Size: Because their focus is so improved, 80 GHz sensors have smaller antennas. They feature the world’s smallest level radar antenna – smaller than the size of a £1 or €1 coin – so it doesn’t require a large horn to focus its beam at the product surface. A compact instrument design and small size also makes a huge impact when it comes to retrofitting. Plants can now integrate the most advanced radar devices into their process without shelling out thousands for vessel modifications. Smaller size and range instruments aren’t just good for old vessels, they can also help manufacturers stay nimble and market-responsive. There are more trends in the food industry toward batch production which allows operators to produce profitable, special or seasonal versions and low-volume products, with lower financial investment. Small batches are produced in small vessels, but conventional wisdom says using contactless radar is not possible - due to the small process connections, busy vessel internals and their reduced accuracy over very short measuring ranges. However, contactless, volume measurement is still highly desirable, especially if unaffected by temperature, pressure, viscosity, density and conductivity changes that can be seen in different product formulations. Now, thanks to the compact design and performance of 80 GHz radar level sensors, operators no longer have to sacrifice accurate measurement in the name of space.

Resolution: When looking at the picture on a standard definition television next to that of HD TV, the higher resolution delivers a higher quality image: clearer, sharper and more detailed. Users will see a similar difference switching from lower frequency to high-frequency radar sensors. For example, when the level of a hydrocarbon liquid in a vessel is just starting to fill or empties down very low, lower frequency process radars do not have the resolution to distinguish the different reflections from the product level and the tank bottom, they just see one ‘echo’. This tells the user the vessel is empty when it isn’t, presenting a natural handicap to process efficiency. The new 80 GHz devices can measure liquid down to the last millimetre, providing accurate data that can be used to optimise the process.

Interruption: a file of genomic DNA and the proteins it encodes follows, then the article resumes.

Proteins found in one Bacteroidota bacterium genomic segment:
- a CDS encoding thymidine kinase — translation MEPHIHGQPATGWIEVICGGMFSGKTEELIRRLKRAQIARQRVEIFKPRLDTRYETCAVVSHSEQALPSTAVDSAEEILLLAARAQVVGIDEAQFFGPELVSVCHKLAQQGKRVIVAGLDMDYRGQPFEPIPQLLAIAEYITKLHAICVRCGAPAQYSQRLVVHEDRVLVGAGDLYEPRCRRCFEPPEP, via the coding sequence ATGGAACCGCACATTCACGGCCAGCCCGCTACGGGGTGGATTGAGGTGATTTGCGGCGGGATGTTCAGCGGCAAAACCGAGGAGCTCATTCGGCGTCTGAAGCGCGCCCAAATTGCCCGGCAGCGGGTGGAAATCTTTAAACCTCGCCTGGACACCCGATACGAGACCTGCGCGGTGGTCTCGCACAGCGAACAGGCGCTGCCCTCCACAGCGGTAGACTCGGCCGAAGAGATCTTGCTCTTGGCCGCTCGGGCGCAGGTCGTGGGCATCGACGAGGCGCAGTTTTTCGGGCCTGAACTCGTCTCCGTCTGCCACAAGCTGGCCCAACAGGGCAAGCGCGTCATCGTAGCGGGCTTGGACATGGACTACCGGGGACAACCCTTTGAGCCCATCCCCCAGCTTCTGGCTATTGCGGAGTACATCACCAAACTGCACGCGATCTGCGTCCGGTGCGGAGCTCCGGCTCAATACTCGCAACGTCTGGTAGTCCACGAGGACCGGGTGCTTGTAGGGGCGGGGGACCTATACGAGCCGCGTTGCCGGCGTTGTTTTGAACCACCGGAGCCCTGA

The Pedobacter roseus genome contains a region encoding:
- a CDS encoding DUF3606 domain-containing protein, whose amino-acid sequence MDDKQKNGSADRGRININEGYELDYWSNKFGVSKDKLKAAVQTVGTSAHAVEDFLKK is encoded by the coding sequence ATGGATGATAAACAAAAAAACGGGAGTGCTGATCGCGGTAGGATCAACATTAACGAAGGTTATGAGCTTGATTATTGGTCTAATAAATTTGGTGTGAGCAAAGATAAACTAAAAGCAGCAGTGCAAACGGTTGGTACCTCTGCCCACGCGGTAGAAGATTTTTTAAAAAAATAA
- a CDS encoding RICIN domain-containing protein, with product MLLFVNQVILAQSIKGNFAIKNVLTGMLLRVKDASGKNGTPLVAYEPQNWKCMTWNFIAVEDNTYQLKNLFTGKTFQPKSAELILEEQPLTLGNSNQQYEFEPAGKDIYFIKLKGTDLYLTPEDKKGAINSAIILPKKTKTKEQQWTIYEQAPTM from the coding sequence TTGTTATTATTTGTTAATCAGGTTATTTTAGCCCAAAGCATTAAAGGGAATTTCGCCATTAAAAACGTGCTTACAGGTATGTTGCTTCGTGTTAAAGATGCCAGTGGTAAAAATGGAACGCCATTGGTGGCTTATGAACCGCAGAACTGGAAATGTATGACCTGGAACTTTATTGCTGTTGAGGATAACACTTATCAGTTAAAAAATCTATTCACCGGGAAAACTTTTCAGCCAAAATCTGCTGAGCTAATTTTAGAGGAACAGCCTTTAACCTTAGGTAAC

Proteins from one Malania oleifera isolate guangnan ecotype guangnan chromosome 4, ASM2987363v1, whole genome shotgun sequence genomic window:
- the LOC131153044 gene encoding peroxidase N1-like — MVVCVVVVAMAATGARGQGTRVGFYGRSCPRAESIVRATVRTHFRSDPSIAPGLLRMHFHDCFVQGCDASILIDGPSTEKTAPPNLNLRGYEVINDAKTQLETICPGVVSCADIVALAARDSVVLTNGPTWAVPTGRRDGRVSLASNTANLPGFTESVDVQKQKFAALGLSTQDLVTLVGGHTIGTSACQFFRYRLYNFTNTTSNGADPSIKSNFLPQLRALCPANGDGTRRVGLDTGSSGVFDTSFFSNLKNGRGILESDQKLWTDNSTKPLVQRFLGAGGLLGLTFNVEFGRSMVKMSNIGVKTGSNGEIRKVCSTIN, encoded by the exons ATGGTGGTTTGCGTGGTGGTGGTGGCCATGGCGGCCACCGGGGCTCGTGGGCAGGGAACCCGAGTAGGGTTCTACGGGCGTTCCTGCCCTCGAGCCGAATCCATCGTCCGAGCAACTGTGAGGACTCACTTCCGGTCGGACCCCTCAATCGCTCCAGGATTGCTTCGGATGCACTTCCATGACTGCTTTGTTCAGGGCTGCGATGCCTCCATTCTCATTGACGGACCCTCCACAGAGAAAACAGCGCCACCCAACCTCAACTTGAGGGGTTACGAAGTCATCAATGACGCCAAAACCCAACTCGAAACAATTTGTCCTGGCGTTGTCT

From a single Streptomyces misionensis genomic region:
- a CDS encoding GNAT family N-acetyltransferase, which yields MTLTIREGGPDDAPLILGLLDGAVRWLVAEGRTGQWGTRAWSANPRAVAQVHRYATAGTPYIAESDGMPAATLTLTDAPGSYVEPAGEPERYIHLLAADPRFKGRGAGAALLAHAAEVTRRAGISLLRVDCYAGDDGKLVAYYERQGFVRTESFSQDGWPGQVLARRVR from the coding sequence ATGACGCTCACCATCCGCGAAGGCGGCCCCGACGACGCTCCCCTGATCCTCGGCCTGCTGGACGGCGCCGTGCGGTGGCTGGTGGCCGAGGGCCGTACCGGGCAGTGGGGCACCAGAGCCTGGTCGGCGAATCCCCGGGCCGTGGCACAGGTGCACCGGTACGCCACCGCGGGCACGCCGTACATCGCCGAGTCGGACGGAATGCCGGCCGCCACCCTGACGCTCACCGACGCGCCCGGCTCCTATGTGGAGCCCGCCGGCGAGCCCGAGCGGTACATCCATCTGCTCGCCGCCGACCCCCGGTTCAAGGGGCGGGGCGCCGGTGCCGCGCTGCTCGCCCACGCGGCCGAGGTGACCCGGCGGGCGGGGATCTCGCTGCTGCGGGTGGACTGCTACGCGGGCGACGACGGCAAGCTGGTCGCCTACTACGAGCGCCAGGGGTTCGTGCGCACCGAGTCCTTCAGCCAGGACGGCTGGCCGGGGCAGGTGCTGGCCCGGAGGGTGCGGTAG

Process capable
Getting close to the product in smaller vessels also means increasing the possibility of sensor build up, through splashing, sublimation and condensation on the antenna face. This can result in reduced antenna/signal efficiency, causing reduced measurement reliability. The latest sensors with optimal antenna design, dynamic range, sensitivity and filtering algorithms can handle these challenges with ease. This capability is essential to deliver higher operational reliability, even when the product gets where it shouldn’t! There are also units available with certified hygienic fittings for the food industry to ensure thorough cleaning of any sensor process connection.

In summary
High-frequency contactless radar sensors could be the next big thing in level measurement in the food sector. Their focusing abilities make them well suited to use in vessels crowded with internals and difficult mounting nozzles; their small size makes them suitable for retrofitting and batch production; and resolution allows users to get every last drop of capacity from the largest of tanks.